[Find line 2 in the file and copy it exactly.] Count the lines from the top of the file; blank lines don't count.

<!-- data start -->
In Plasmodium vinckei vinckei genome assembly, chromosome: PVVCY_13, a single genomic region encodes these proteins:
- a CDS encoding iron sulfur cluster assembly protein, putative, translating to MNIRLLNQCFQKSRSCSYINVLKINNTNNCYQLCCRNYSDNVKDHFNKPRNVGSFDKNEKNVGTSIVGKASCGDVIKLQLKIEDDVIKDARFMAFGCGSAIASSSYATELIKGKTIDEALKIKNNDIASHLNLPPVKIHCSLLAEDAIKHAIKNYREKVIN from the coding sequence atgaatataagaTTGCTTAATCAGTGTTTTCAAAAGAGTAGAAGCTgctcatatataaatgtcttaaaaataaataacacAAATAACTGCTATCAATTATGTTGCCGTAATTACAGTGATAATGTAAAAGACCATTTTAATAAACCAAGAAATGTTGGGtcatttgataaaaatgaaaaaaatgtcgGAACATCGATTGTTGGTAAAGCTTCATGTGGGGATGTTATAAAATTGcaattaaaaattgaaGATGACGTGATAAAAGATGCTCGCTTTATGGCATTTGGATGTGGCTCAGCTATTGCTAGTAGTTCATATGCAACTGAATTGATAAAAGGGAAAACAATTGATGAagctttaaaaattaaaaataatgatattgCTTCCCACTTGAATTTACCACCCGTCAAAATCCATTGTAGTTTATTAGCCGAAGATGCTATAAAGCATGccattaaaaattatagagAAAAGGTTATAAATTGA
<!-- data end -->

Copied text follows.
- a CDS encoding iron sulfur cluster assembly protein, putative, translating to MNIRLLNQCFQKSRSCSYINVLKINNTNNCYQLCCRNYSDNVKDHFNKPRNVGSFDKNEKNVGTSIVGKASCGDVIKLQLKIEDDVIKDARFMAFGCGSAIASSSYATELIKGKTIDEALKIKNNDIASHLNLPPVKIHCSLLAEDAIKHAIKNYREKVIN from the coding sequence atgaatataagaTTGCTTAATCAGTGTTTTCAAAAGAGTAGAAGCTgctcatatataaatgtcttaaaaataaataacacAAATAACTGCTATCAATTATGTTGCCGTAATTACAGTGATAATGTAAAAGACCATTTTAATAAACCAAGAAATGTTGGGtcatttgataaaaatgaaaaaaatgtcgGAACATCGATTGTTGGTAAAGCTTCATGTGGGGATGTTATAAAATTGcaattaaaaattgaaGATGACGTGATAAAAGATGCTCGCTTTATGGCATTTGGATGTGGCTCAGCTATTGCTAGTAGTTCATATGCAACTGAATTGATAAAAGGGAAAACAATTGATGAagctttaaaaattaaaaataatgatattgCTTCCCACTTGAATTTACCACCCGTCAAAATCCATTGTAGTTTATTAGCCGAAGATGCTATAAAGCATGccattaaaaattatagagAAAAGGTTATAAATTGA